digital humanities and teenagers

This past summer, I was the Digital Cultures Faculty Fellow for a residential summer program for high achieving high school students (with Pre-College Programs at UMD).  My role was to develop a digital cultures program that would be taught outside the classroom-  meaning that I wasn’t to treat it as a class, but rather to engage 30 high schoolers in learning-based, yet super-fun activities.
Taking a topic as broad as digital cultures, narrowing the focus, making a 6 week syllabus, and not teaching traditionally took a lot of thinking and redirecting, but in the end, it was an incredible experience- both for me and my students.
I began with concepts around thinking- first off, getting people to think critically takes a bit of work- especially when it comes to their everyday digital life.  So, I began with how computers think-  algorithms – and then moved on to how these affect our everyday lives.
We created how-tos for and then made pb&j samdwiches as part of the thinking process- well, jelly and jelly sandwiches-  there was a peanut butter allergy in the group- and then moved on to students creating and performing their own algorithms –
which resulted in:

  • algorithms for performing a search on the internet
  • how to make lemonade

Next on the agenda, values based gaming.
This was a tremendous amount of fun-  I equipped a number of rooms in the library with different video game systems-  including atari, nintendo playstation, and some decks of cards- in order to expose them to games they had never heard of, or played-  such as pong, frogger, duck hunt, super mario bros (huge hit, btw), and then card games such as uno, war and bulls*t.   They spent one night playing these games, and then the next couple of nights we brainstormed adaptations to games using the card-based brainstorming from Values at Play (disclosure- I worked at the lab where these were created).  It was a fun few days-
we ended up with:

  • a concept for a dental care game for kids in poverty that included unicorns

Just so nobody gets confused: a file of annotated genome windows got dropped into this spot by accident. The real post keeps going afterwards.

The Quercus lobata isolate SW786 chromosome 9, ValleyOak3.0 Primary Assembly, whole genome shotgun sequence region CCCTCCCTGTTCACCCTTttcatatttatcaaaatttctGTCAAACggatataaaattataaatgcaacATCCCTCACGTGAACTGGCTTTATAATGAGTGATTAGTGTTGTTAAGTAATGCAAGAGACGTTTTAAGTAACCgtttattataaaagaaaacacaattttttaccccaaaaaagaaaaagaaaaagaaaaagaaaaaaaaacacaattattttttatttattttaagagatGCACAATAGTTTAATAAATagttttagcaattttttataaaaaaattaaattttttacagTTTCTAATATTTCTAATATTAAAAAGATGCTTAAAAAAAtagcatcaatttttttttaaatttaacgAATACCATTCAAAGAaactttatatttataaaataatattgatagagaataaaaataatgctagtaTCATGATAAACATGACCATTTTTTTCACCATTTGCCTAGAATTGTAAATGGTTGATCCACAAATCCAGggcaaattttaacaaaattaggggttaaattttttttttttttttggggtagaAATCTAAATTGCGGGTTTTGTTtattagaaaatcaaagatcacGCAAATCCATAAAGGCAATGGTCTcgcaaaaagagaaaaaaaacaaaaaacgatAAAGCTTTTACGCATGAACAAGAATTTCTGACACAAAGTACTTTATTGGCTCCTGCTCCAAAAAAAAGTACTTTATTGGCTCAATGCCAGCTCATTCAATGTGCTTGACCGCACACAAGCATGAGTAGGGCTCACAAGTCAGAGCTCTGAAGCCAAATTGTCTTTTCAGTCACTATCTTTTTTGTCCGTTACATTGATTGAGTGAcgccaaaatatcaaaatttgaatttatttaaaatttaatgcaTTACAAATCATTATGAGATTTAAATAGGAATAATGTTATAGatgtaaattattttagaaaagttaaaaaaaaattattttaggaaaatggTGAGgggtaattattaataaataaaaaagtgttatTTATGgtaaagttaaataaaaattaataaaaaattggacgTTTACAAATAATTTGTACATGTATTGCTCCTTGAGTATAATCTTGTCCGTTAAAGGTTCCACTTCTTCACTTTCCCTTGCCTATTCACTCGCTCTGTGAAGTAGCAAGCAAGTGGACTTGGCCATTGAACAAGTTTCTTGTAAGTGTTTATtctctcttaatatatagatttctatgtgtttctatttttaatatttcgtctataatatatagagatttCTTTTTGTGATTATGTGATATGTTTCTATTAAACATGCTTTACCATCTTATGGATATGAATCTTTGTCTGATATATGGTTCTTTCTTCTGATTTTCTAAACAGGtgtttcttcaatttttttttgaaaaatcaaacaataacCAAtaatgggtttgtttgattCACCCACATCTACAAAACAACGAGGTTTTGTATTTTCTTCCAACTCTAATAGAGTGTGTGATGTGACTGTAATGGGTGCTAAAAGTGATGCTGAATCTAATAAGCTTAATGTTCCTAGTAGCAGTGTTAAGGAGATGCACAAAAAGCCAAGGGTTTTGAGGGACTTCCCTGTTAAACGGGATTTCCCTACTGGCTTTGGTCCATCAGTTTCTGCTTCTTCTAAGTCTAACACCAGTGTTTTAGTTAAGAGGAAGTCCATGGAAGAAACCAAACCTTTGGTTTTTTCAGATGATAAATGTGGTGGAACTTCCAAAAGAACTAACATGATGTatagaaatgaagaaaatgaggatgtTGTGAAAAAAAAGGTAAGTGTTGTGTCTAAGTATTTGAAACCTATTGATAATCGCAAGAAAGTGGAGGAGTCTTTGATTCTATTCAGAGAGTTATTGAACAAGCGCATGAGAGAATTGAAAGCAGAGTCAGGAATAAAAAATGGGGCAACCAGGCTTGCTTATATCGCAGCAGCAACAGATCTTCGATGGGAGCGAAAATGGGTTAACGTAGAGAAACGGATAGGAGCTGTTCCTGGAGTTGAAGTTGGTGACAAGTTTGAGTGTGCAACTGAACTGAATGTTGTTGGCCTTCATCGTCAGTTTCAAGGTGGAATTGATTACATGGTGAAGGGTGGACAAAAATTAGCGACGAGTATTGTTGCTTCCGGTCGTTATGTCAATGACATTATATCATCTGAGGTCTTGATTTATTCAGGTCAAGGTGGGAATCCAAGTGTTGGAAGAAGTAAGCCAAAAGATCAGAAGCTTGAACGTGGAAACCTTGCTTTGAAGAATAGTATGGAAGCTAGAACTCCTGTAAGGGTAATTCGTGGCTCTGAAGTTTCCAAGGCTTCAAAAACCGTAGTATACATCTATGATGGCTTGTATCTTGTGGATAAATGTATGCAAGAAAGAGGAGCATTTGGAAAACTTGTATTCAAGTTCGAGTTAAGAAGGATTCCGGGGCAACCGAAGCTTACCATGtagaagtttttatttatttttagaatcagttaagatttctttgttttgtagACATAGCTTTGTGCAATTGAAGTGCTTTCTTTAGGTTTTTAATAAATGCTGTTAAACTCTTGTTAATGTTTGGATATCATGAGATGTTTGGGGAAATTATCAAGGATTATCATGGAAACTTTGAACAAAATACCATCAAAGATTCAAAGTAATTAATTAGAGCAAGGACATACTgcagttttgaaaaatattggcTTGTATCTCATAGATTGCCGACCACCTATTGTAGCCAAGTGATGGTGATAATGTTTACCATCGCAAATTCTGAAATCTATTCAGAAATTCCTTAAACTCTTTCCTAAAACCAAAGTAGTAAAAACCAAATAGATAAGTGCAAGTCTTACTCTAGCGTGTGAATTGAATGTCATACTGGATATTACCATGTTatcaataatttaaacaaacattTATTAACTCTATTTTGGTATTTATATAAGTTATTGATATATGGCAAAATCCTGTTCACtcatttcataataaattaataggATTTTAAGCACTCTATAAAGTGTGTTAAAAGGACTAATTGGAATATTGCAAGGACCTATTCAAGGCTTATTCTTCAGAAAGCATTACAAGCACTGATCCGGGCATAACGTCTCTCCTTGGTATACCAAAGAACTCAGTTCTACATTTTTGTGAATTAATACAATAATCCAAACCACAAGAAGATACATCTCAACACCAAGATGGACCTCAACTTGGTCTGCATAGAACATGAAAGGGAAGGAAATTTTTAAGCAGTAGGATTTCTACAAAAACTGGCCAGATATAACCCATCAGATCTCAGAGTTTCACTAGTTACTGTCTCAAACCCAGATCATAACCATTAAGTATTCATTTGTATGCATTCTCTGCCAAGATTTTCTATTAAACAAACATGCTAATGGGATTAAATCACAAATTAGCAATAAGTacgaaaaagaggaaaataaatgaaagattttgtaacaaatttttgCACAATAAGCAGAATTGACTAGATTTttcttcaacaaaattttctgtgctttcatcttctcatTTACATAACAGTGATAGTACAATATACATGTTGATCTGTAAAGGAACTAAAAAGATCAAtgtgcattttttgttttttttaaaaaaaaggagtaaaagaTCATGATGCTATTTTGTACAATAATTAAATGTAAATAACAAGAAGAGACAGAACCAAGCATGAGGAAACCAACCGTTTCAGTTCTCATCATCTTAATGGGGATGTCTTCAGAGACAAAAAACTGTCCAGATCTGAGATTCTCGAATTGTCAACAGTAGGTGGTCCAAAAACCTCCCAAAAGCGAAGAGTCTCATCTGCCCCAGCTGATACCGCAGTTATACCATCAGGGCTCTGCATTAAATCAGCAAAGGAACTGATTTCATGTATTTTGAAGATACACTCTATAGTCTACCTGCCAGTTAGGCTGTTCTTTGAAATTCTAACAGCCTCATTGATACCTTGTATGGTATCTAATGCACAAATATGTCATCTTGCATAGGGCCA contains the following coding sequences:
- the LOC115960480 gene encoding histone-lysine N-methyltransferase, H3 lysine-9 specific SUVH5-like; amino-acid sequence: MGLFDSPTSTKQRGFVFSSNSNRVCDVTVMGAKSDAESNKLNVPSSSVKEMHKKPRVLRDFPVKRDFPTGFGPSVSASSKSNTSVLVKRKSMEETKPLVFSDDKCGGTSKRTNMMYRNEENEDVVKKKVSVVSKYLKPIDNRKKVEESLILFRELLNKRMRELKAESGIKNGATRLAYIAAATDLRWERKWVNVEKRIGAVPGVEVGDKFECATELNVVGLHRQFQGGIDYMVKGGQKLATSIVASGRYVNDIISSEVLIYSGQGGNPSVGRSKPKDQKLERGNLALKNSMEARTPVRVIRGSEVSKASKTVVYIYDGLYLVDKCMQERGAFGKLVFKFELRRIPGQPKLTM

• ideas for a game about fighting
  • a concept for a first-person shooter game about racism

We took this values-based thinking to the internet, and looked at various ways people were using technology-  on the internet and off, to create change.  Then, students broke up into groups and chose issues to work on, and how to approach them.
We ended up with:

  • a interview-format video on environmental issues and local groups making changes
  • a video on human trafficking, written and performed by the students
  • a website about human trafficking, from the student’s point of view
  • a video on child labor, done through ‘person on the street’ interviews
  • a flash mob protest at the White House about slave labor used to produce chocolate

All in all, it was a terrific 6 weeks, and I learned a lot about what can and can’t be done in such a limited amount of time, with high school students, teaching non-traditionally.
First of all- sometimes traditional teaching is necessary –  students have to know enough about what they are expected to do in order to be interested, engaged and otherwise focused.  So- if they don’t know something exists (ie a Flash Mob), there is not much of a chance they are going to come up with that idea in such a short amount of time.
Secondly- teens get tired, bored, and antsy quite easily-  so keep the activities and lessons short- and allow for some down-time.  One thing that seems to work- I sent around a music ‘sign-up sheet’ and asked people to write songs or artists they liked- which I then converted into a pandora station to listen to while we were doing group work.
Third of all- you can’t accomplish everything you’d like to.  With the limited amount of time, it was hard to get them up to speed on what is out there while still giving them ample time to conceive and create projects that were not video.  About 3 weeks in, we were given ipads to incorporate into our projects.  These were great research and production tools-  and gave the groups the ability to move around more freely and still get their work accomplished.  Next time, I would like to think about how they can be incorporated into the projects themselves.
There is so much more, but this is already such a long post…